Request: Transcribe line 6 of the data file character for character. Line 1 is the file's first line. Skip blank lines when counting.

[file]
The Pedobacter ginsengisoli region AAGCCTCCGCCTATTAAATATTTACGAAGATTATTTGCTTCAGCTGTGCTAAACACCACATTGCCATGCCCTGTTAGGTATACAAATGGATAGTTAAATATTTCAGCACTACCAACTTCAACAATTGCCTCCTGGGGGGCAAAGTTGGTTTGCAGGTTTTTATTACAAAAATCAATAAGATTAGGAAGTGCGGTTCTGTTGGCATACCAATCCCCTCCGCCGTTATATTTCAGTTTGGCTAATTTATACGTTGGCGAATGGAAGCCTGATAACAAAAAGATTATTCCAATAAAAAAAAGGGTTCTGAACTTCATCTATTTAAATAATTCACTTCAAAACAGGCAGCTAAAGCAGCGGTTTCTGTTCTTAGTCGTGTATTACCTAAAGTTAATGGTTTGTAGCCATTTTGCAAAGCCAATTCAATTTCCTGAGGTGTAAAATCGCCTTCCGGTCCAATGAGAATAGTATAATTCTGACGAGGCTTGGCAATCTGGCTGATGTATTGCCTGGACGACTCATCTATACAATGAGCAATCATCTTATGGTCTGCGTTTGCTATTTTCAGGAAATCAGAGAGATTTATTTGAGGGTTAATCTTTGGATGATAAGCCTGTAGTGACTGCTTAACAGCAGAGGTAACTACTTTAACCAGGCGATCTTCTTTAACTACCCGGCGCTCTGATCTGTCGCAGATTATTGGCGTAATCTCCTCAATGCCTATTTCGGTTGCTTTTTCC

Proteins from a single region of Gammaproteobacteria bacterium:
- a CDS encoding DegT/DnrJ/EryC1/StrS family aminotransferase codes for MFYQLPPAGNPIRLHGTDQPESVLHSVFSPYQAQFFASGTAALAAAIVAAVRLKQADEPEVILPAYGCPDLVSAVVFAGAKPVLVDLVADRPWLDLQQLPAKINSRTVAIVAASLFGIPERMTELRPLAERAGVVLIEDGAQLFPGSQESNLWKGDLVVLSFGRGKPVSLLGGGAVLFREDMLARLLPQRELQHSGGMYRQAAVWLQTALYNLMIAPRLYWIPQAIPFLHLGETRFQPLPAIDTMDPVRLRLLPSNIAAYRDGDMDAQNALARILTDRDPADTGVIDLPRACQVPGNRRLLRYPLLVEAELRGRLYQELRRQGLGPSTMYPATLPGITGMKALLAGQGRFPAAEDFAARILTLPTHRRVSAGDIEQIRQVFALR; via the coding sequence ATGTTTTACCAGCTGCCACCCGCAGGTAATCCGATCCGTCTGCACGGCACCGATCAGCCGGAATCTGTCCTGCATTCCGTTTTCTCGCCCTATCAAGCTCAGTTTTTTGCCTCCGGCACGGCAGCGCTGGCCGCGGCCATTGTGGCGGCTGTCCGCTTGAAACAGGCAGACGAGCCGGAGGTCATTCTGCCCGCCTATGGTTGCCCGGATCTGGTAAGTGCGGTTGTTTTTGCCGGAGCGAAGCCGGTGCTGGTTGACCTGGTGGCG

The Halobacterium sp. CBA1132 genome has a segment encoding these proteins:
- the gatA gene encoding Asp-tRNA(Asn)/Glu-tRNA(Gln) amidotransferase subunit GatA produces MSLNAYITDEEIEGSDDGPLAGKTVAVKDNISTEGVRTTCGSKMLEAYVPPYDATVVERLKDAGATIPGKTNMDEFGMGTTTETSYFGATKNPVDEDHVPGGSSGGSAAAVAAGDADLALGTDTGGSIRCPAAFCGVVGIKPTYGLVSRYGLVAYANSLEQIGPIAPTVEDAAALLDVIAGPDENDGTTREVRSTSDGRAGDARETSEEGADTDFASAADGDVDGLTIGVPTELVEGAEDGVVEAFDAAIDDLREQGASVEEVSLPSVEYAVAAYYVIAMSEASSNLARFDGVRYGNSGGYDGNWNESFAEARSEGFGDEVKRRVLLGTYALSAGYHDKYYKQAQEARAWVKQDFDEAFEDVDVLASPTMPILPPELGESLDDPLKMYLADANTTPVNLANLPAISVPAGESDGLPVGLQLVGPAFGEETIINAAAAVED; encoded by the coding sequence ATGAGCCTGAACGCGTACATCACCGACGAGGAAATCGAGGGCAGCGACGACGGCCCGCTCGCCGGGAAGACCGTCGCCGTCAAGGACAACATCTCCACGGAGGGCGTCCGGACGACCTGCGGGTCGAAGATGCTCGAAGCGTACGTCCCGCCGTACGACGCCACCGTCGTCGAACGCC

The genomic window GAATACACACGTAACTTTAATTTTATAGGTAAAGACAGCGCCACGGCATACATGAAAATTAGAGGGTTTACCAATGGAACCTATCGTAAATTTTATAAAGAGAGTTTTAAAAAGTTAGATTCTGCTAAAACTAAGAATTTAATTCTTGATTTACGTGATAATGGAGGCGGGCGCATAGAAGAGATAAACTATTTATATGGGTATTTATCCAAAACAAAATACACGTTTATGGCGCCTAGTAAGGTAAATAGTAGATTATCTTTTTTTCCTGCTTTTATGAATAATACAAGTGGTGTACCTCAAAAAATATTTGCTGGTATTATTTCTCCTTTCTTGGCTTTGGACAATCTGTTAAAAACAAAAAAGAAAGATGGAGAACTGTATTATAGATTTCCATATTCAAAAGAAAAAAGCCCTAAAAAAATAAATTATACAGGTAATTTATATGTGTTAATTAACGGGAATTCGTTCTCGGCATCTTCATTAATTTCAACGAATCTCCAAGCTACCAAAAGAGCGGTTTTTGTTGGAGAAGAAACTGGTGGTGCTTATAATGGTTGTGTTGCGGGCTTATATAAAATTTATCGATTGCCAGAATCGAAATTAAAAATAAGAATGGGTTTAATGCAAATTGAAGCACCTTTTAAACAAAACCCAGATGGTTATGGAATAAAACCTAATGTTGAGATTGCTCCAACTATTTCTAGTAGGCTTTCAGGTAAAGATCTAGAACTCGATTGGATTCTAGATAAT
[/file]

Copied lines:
The genomic window GAATACACACGTAACTTTAATTTTATAGGTAAAGACAGCGCCACGGCATACATGAAAATTAGAGGGTTTACCAATGGAACCTATCGTAAATTTTATAAAGAGAGTTTTAAAAAGTTAGATTCTGCTAAAACTAAGAATTTAATTCTTGATTTACGTGATAATGGAGGCGGGCGCATAGAAGAGATAAACTATTTATATGGGTATTTATCCAAAACAAAATACACGTTTATGGCGCCTAGTAAGGTAAATAGTAGATTATCTTTTTTTCCTGCTTTTATGAATAATACAAGTGGTGTACCTCAAAAAATATTTGCTGGTATTATTTCTCCTTTCTTGGCTTTGGACAATCTGTTAAAAACAAAAAAGAAAGATGGAGAACTGTATTATAGATTTCCATATTCAAAAGAAAAAAGCCCTAAAAAAATAAATTATACAGGTAATTTATATGTGTTAATTAACGGGAATTCGTTCTCGGCATCTTCATTAATTTCAACGAATCTCCAAGCTACCAAAAGAGCGGTTTTTGTTGGAGAAGAAACTGGTGGTGCTTATAATGGTTGTGTTGCGGGCTTATATAAAATTTATCGATTGCCAGAATCGAAATTAAAAATAAGAATGGGTTTAATGCAAATTGAAGCACCTTTTAAACAAAACCCAGATGGTTATGGAATAAAACCTAATGTTGAGATTGCTCCAACTATTTCTAGTAGGCTTTCAGGTAAAGATCTAGAACTCGATTGGATTCTAGATAAT